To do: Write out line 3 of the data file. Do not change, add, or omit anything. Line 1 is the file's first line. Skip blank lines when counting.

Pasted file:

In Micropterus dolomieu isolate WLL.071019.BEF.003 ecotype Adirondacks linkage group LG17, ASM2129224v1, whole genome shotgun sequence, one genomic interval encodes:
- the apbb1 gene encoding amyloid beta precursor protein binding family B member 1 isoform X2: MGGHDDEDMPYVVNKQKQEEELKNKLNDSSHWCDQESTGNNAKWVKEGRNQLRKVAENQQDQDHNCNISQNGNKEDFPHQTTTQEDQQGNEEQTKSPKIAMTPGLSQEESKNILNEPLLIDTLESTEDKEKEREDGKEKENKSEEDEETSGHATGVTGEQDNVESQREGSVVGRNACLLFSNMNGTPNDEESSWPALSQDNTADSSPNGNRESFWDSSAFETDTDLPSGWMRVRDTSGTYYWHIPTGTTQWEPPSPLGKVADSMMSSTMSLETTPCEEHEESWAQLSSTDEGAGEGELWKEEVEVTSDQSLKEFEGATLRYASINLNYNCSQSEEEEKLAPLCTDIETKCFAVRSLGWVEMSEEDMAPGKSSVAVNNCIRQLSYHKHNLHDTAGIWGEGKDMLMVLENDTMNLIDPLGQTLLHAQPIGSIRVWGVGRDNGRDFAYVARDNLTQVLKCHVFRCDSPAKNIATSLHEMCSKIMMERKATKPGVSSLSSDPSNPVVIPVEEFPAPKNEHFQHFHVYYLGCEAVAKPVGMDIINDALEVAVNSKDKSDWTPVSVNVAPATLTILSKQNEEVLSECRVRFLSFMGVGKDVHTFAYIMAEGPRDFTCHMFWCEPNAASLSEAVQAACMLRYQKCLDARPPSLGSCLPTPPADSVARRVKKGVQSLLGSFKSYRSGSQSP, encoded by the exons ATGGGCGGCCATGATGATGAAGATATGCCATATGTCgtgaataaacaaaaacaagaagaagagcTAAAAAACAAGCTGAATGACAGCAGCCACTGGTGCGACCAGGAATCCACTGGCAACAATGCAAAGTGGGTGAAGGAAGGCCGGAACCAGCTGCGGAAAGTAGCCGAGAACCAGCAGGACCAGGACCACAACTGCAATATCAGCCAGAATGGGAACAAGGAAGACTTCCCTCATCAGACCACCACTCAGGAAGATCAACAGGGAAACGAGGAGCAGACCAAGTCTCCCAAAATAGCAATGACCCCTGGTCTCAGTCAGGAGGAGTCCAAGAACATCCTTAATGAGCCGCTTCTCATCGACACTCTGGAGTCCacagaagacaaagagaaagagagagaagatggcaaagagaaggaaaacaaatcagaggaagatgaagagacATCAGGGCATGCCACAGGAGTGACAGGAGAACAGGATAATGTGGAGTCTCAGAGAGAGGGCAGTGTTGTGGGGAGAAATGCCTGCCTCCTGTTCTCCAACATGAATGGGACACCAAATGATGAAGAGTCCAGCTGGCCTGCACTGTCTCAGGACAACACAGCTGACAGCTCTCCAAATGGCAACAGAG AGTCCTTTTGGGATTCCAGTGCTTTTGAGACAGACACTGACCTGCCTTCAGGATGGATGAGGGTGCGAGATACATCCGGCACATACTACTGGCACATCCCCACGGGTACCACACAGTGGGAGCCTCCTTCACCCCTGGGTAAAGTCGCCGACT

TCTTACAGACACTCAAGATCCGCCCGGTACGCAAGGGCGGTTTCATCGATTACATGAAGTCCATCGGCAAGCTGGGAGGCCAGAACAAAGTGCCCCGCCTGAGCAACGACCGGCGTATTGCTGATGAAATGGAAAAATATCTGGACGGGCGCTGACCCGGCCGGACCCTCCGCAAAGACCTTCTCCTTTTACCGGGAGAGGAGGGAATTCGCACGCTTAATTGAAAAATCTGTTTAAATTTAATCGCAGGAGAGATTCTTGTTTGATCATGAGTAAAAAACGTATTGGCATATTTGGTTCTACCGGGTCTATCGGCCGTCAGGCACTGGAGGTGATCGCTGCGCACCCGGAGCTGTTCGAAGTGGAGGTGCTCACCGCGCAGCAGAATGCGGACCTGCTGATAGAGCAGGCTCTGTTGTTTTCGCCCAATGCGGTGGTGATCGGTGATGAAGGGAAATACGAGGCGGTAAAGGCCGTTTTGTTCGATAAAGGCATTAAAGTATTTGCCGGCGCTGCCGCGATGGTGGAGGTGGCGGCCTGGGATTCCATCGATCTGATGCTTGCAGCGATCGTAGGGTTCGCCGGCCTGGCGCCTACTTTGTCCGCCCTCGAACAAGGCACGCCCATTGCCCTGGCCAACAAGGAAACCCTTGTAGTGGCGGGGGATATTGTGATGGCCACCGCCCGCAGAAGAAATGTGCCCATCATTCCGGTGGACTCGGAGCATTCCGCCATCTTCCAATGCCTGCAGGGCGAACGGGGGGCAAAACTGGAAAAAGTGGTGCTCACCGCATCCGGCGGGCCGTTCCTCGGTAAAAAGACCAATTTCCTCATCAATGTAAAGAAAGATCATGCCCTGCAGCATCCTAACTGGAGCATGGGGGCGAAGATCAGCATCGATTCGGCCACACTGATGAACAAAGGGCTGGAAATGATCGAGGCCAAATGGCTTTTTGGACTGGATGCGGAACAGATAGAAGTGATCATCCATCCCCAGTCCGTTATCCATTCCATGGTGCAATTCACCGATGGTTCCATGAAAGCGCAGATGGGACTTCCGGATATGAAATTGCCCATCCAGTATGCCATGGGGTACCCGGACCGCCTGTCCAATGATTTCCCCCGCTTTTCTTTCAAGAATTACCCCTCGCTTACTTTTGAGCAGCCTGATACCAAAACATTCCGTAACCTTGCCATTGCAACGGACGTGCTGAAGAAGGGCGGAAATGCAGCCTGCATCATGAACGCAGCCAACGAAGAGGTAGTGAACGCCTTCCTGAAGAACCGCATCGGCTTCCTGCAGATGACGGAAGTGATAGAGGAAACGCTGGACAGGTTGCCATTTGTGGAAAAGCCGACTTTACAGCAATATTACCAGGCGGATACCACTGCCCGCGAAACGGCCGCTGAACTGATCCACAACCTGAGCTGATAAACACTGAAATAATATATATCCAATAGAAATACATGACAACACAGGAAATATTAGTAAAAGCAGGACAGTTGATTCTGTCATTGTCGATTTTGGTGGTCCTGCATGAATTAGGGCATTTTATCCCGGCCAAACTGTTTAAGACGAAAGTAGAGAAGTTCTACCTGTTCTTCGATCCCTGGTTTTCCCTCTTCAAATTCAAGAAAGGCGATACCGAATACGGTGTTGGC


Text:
TCTTACAGACACTCAAGATCCGCCCGGTACGCAAGGGCGGTTTCATCGATTACATGAAGTCCATCGGCAAGCTGGGAGGCCAGAACAAAGTGCCCCGCCTGAGCAACGACCGGCGTATTGCTGATGAAATGGAAAAATATCTGGACGGGCGCTGACCCGGCCGGACCCTCCGCAAAGACCTTCTCCTTTTACCGGGAGAGGAGGGAATTCGCACGCTTAATTGAAAAATCTGTTTAAATTTAATCGCAGGAGAGATTCTTGTTTGATCATGAGTAAAAAACGTATTGGCATATTTGGTTCTACCGGGTCTATCGGCCGTCAGGCACTGGAGGTGATCGCTGCGCACCCGGAGCTGTTCGAAGTGGAGGTGCTCACCGCGCAGCAGAATGCGGACCTGCTGATAGAGCAGGCTCTGTTGTTTTCGCCCAATGCGGTGGTGATCGGTGATGAAGGGAAATACGAGGCGGTAAAGGCCGTTTTGTTCGATAAAGGCATTAAAGTATTTGCCGGCGCTGCCGCGATGGTGGAGGTGGCGGCCTGGGATTCCATCGATCTGATGCTTGCAGCGATCGTAGGGTTCGCCGGCCTGGCGCCTACTTTGTCCGCCCTCGAACAAGGCACGCCCATTGCCCTGGCCAACAAGGAAACCCTTGTAGTGGCGGGGGATATTGTGATGGCCACCGCCCGCAGAAGAAATGTGCCCATCATTCCGGTGGACTCGGAGCATTCCGCCATCTTCCAATGCCTGCAGGGCGAACGGGGGGCAAAACTGGAAAAAGTGGTGCTCACCGCATCCGGCGGGCCGTTCCTCGGTAAAAAGACCAATTTCCTCATCAATGTAAAGAAAGATCATGCCCTGCAGCATCCTAACTGGAGCATGGGGGCGAAGATCAGCATCGATTCGGCCACACTGATGAACAAAGGGCTGGAAATGATCGAGGCCAAATGGCTTTTTGGACTGGATGCGGAACAGATAGAAGTGATCATCCATCCCCAGTCCGTTATCCATTCCATGGTGCAATTCACCGATGGTTCCATGAAAGCGCAGATGGGACTTCCGGATATGAAATTGCCCATCCAGTATGCCATGGGGTACCCGGACCGCCTGTCCAATGATTTCCCCCGCTTTTCTTTCAAGAATTACCCCTCGCTTACTTTTGAGCAGCCTGATACCAAAACATTCCGTAACCTTGCCATTGCAACGGACGTGCTGAAGAAGGGCGGAAATGCAGCCTGCATCATGAACGCAGCCAACGAAGAGGTAGTGAACGCCTTCCTGAAGAACCGCATCGGCTTCCTGCAGATGACGGAAGTGATAGAGGAAACGCTGGACAGGTTGCCATTTGTGGAAAAGCCGACTTTACAGCAATATTACCAGGCGGATACCACTGCCCGCGAAACGGCCGCTGAACTGATCCACAACCTGAGCTGATAAACACTGAAATAATATATATCCAATAGAAATACATGACAACACAGGAAATATTAGTAAAAGCAGGACAGTTGATTCTGTCATTGTCGATTTTGGTGGTCCTGCATGAATTAGGGCATTTTATCCCGGCCAAACTGTTTAAGACGAAAGTAGAGAAGTTCTACCTGTTCTTCGATCCCTGGTTTTCCCTCTTCAAATTCAAGAAAGGCGATACCGAATACGGTGTTGGC